Jump to ContentJump to Main Navigation
Write Like a ChemistA Guide and Resource$
Users without a subscription are not able to see the full content.

Marin S Robinson, Fredricka L Stoller, Molly Constanza-Robinson, and James K Jones

Print publication date: 2008

Print ISBN-13: 9780195367423

Published to Oxford Scholarship Online: November 2020

DOI: 10.1093/oso/9780195367423.001.0001

Show Summary Details
Page of

PRINTED FROM OXFORD SCHOLARSHIP ONLINE (oxford.universitypressscholarship.com). (c) Copyright Oxford University Press, 2021. All Rights Reserved. An individual user may print out a PDF of a single chapter of a monograph in OSO for personal use. date: 20 October 2021

Writing the Discussion Section

Writing the Discussion Section

(p.163) 5 Writing the Discussion Section
Write Like a Chemist

Marin S Robinson

Fredricka L Stoller

Molly Constanza-Robinson

James K Jones

Oxford University Press

This chapter focuses on the Discussion section, the last part of the standard IMRD structure for a journal article. The Discussion section, as mentioned in chapter 4, can stand alone or can be part of a combined Results and Discussion (R&D) section. In either case, it serves the same major purpose: to interpret the results of the study. In this chapter, we analyze excerpts from various Discussion sections, including those that accompany results presented in chapter 4 (excerpts 4B“4G). Upon completion of this chapter, you should be able to do the following: ◾ Organize a Discussion section following the major moves ◾ Interpret your results (but avoid overinterpretation) ◾ Describe the greater importance of your findings ◾ Follow appropriate writing conventions As you work through this chapter, you will write a Discussion section for your own paper. The Writing on Your Own tasks throughout the chapter will guide you step by step as you do the following: 5A Read the literature 5B Prepare to write 5C Draft your Discussion section 5D Practice peer review 5E Fine-tune your Discussion section In the Discussion section of a journal article, authors interpret their data, address why and how questions (e.g., Why was the reaction faster? How did the mechanism proceed?), and, ultimately, extend their findings to a larger context (e.g., What value will these findings have to the scientific community?). Ideally, the Discussion section explains the story revealed by the data, postulates reasons for the observed behaviors, and furthers our fundamental understanding of the underlying science. Although interpretation is the primary goal of the Discussion section, authors must be careful not to overinterpret their data, misinterpret their results, overstate their assumptions, or stray too far from scientific evidence. The excerpts selected for this chapter illustrate ways to avoid these pitfalls. Similarly, the excerpts illustrate that the language of the Discussion section is typified by restraint and understatement. Such words as fact, truth, and prove are rarely used in a Discussion section. Hedging words, such as theory and evidence, are much more common, as are such verbs as appear, indicate, seem, and suggest.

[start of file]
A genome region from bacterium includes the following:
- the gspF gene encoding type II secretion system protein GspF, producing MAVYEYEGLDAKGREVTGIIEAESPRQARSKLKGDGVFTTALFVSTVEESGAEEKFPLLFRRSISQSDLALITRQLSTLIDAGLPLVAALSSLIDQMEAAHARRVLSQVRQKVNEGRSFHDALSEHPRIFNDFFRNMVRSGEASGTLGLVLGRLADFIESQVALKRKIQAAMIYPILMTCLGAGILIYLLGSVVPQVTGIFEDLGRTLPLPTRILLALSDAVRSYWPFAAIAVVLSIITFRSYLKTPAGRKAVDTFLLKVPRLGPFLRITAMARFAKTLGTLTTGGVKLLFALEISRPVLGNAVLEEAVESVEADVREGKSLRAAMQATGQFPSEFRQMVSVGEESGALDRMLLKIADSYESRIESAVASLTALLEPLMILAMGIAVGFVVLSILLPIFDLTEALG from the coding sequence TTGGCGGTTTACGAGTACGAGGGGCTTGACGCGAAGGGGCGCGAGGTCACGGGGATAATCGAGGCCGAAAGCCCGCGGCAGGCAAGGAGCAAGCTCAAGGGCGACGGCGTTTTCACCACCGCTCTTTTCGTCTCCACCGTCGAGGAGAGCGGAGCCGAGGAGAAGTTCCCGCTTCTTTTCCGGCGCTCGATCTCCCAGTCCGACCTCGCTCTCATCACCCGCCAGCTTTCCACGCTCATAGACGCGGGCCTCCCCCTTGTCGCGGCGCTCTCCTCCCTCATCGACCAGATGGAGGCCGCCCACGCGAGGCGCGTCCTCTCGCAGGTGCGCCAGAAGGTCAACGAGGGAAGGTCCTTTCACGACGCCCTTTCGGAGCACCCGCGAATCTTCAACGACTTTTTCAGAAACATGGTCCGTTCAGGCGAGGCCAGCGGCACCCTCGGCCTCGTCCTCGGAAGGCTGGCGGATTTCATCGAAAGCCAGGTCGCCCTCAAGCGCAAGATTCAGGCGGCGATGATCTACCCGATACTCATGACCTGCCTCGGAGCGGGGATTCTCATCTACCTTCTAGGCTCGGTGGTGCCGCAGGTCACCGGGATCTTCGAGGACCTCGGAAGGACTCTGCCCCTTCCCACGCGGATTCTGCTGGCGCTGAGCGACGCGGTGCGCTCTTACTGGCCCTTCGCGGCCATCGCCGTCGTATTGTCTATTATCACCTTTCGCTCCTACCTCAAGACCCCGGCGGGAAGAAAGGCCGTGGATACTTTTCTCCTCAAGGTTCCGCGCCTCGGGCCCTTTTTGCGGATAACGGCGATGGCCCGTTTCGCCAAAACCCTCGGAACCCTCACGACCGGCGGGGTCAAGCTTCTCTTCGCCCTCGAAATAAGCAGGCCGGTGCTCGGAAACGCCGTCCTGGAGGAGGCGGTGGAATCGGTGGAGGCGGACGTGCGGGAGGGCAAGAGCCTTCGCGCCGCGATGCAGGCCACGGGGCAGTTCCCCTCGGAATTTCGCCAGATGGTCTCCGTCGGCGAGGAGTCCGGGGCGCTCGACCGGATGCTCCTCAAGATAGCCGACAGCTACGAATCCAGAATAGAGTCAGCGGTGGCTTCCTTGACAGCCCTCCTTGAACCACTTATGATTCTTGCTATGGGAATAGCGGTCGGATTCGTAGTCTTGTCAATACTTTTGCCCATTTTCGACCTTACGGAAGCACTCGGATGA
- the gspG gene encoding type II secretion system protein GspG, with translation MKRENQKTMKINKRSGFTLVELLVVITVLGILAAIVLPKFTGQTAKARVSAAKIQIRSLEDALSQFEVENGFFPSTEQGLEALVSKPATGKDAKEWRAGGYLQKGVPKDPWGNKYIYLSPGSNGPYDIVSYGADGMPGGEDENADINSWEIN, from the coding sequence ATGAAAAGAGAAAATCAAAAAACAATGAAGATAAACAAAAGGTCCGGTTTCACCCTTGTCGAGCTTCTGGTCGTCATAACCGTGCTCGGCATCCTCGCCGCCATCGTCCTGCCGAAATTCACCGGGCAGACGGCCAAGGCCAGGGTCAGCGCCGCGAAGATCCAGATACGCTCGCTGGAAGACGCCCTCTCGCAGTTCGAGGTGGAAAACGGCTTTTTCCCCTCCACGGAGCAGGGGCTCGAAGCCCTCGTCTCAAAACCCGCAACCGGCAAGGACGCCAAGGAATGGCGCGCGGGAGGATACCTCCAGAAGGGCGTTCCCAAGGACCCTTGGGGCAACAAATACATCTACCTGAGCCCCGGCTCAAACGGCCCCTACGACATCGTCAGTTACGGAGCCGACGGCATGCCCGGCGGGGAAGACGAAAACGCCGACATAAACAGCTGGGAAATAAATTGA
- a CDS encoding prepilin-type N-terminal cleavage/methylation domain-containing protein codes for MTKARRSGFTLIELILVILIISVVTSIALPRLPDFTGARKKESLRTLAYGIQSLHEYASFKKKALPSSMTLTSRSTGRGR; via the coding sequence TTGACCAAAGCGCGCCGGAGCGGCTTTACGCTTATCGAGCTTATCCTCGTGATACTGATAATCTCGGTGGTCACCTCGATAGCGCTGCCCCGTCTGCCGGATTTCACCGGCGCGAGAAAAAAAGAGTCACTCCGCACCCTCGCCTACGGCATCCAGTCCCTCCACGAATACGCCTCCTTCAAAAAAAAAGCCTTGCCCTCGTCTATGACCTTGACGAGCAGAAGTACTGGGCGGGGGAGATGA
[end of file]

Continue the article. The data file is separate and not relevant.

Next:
Keywords:   Hyphenated two-word modifiers, Journal articles, conclusions, Take-home message, Two-word modifiers, hyphenation

Oxford Scholarship Online requires a subscription or purchase to access the full text of books within the service. Public users can however freely search the site and view the abstracts and keywords for each book and chapter.

Please, subscribe or login to access full text content.

If you think you should have access to this title, please contact your librarian.

To troubleshoot, please check our FAQs , and if you can't find the answer there, please contact us .